Story: Greg Rucka
Art: Nicola Scott
Publisher: Image Comics
Greg Rucka has been praised for his crime drama work (specifically, DC Comics’ Gotham Central, co-written with Ed Brubaker), and has plenty of experience writing strong female characters (Oni Press’ Queen & Country and DC’s Wonder Woman, as well as Gotham Central).
Nicola Scott has received much praise for her art, starting with Dark Horse Comics’ Star Wars: Empire, then on to DC Comics (Birds of Prey and Secret Six), and more recently she was the regular artist on DC’s Earth 2 (a title focusing on the Justice Society of America).
Black Magic follows Rowan Black, a Portsmouth Police Department Detective. The first scene reveals that Black is also a practicing witch. During a ritual, she is called to a hostage scene, where the captor has asked for her, specifically. Very quickly, it is revealed that he knows her secret, and that there are others who know it; others who want her dead because of who she is. Initially using her negotiation skills to save the hostages, she has to fall back on her Magic to save herself. There is also a text piece included at the end of the story, which gives some History from several hundred years before, and hints at a group that may have connections to witches, but who are not interested in involving themselves in the mass hysteria of the masses’ witch hunts.
I found the story to be a very comfortable read. It was not too heavy, or too thick, to read. Although police procedure (not among my favorite genres) is included, it is not the most important piece, and I enjoy the little bits of characterization we receive on Detective Black as well as that of a few of the witches and police officers. However, we still do not know much about any of the characters, so there is definitely something to look forward to in future issues. So far, the Magic is not a “main character,” so I have no idea how well that will be handled, story-wise. Hopefully, for me, Black will need to utilize both her Magic and police skills, together, to progress through the story.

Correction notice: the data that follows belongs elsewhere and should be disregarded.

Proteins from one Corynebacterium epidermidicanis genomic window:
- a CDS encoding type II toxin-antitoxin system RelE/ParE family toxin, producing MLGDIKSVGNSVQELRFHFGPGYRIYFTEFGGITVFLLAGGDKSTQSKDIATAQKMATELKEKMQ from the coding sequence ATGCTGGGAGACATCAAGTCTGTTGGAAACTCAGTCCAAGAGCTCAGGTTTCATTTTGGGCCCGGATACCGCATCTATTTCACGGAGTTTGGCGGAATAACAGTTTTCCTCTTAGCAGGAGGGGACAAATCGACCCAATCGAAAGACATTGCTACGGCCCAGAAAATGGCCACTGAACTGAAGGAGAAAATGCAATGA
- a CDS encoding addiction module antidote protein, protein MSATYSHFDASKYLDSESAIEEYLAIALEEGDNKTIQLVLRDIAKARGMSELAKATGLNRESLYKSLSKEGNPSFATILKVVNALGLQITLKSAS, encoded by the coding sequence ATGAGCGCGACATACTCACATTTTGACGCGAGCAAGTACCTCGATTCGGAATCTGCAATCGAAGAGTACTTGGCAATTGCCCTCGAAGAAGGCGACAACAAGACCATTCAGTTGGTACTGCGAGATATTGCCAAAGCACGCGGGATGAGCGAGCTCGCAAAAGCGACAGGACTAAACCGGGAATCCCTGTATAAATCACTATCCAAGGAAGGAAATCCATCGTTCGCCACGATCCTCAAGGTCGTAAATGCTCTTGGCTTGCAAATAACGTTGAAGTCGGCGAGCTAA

I have been watching Nicola Scott’s art improve over the past few years, and I love seeing artists grow. Her painted style used for Black Magic is really beautiful. It is at once both realistic and pretty (it makes me think of the way I responded to John Bolton’s work in Black Dragon published by Marvel Comics’ Epic imprint back in the early 1980s), and seems perfectly suited to a combination of the gritty world of crime drama along with the beautiful, natural world of Magic. I absolutely cannot wait to see more of Nicola’s interpretation of the Magical world. My only issue with the art is that I would like more color. First, this book is not strictly black and white, so there is color, but it is a very flat color experience. However, the only colors seen, so far, are a bit during the ritual at the beginning (which could have used even more color, to add to the flavor of the scene) and a very small bit at the end (when Black uses her power to save herself). But, again, without seeing the entire series, there may be a story reason for this particular level of color usage that we do not know, yet.
Although I am not super excited about this series, yet, I think I want to know what comes next, so I plan to read the rest of the story. Black Magic is being published monthly. Issue #2 was released on November 25th and issue #3 was released on December 30th. Issue #4 will hit stores in January, and #5 in February. I will be looking for the collected edition of Black Magic, which will be released in the spring of this year.
Black Magic, and other great comics, can be found at Johnny Destructo’s Hero Complex located at 4456 Main Street in Manayunk, PA! Visit him on Facebook at https://www.facebook.com/jdsherocomplex/